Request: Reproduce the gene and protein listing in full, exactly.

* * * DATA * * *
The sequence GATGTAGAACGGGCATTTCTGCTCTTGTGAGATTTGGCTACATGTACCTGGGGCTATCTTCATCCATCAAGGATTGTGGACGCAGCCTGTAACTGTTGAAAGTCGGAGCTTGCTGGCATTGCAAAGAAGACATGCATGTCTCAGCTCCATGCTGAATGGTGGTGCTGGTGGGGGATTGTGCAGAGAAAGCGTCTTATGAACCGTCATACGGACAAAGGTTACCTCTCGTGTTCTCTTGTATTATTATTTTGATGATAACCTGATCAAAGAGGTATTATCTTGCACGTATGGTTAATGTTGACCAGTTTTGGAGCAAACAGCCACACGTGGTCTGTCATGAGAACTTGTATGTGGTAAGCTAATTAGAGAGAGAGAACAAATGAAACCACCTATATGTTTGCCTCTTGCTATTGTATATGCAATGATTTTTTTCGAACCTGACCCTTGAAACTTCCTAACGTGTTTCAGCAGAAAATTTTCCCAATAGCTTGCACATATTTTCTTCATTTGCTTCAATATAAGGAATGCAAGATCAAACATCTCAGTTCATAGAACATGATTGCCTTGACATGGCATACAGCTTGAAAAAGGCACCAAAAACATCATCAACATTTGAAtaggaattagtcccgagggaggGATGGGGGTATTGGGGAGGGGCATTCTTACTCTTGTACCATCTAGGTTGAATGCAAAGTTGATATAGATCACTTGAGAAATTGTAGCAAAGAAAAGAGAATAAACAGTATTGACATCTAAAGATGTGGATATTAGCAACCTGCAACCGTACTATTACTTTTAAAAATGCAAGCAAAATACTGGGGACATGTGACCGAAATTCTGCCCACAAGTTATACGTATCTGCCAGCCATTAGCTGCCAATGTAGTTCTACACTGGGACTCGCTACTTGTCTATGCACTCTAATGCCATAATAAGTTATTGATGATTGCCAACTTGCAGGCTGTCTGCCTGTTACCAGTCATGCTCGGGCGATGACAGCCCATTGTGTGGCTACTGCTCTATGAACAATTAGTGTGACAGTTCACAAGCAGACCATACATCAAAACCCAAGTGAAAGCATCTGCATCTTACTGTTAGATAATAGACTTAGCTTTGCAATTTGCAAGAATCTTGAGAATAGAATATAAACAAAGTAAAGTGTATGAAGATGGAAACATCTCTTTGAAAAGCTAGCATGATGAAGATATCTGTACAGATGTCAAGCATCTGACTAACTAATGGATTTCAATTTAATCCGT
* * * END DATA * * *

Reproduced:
The sequence GATGTAGAACGGGCATTTCTGCTCTTGTGAGATTTGGCTACATGTACCTGGGGCTATCTTCATCCATCAAGGATTGTGGACGCAGCCTGTAACTGTTGAAAGTCGGAGCTTGCTGGCATTGCAAAGAAGACATGCATGTCTCAGCTCCATGCTGAATGGTGGTGCTGGTGGGGGATTGTGCAGAGAAAGCGTCTTATGAACCGTCATACGGACAAAGGTTACCTCTCGTGTTCTCTTGTATTATTATTTTGATGATAACCTGATCAAAGAGGTATTATCTTGCACGTATGGTTAATGTTGACCAGTTTTGGAGCAAACAGCCACACGTGGTCTGTCATGAGAACTTGTATGTGGTAAGCTAATTAGAGAGAGAGAACAAATGAAACCACCTATATGTTTGCCTCTTGCTATTGTATATGCAATGATTTTTTTCGAACCTGACCCTTGAAACTTCCTAACGTGTTTCAGCAGAAAATTTTCCCAATAGCTTGCACATATTTTCTTCATTTGCTTCAATATAAGGAATGCAAGATCAAACATCTCAGTTCATAGAACATGATTGCCTTGACATGGCATACAGCTTGAAAAAGGCACCAAAAACATCATCAACATTTGAAtaggaattagtcccgagggaggGATGGGGGTATTGGGGAGGGGCATTCTTACTCTTGTACCATCTAGGTTGAATGCAAAGTTGATATAGATCACTTGAGAAATTGTAGCAAAGAAAAGAGAATAAACAGTATTGACATCTAAAGATGTGGATATTAGCAACCTGCAACCGTACTATTACTTTTAAAAATGCAAGCAAAATACTGGGGACATGTGACCGAAATTCTGCCCACAAGTTATACGTATCTGCCAGCCATTAGCTGCCAATGTAGTTCTACACTGGGACTCGCTACTTGTCTATGCACTCTAATGCCATAATAAGTTATTGATGATTGCCAACTTGCAGGCTGTCTGCCTGTTACCAGTCATGCTCGGGCGATGACAGCCCATTGTGTGGCTACTGCTCTATGAACAATTAGTGTGACAGTTCACAAGCAGACCATACATCAAAACCCAAGTGAAAGCATCTGCATCTTACTGTTAGATAATAGACTTAGCTTTGCAATTTGCAAGAATCTTGAGAATAGAATATAAACAAAGTAAAGTGTATGAAGATGGAAACATCTCTTTGAAAAGCTAGCATGATGAAGATATCTGTACAGATGTCAAGCATCTGACTAACTAATGGATTTCAATTTAATCCGT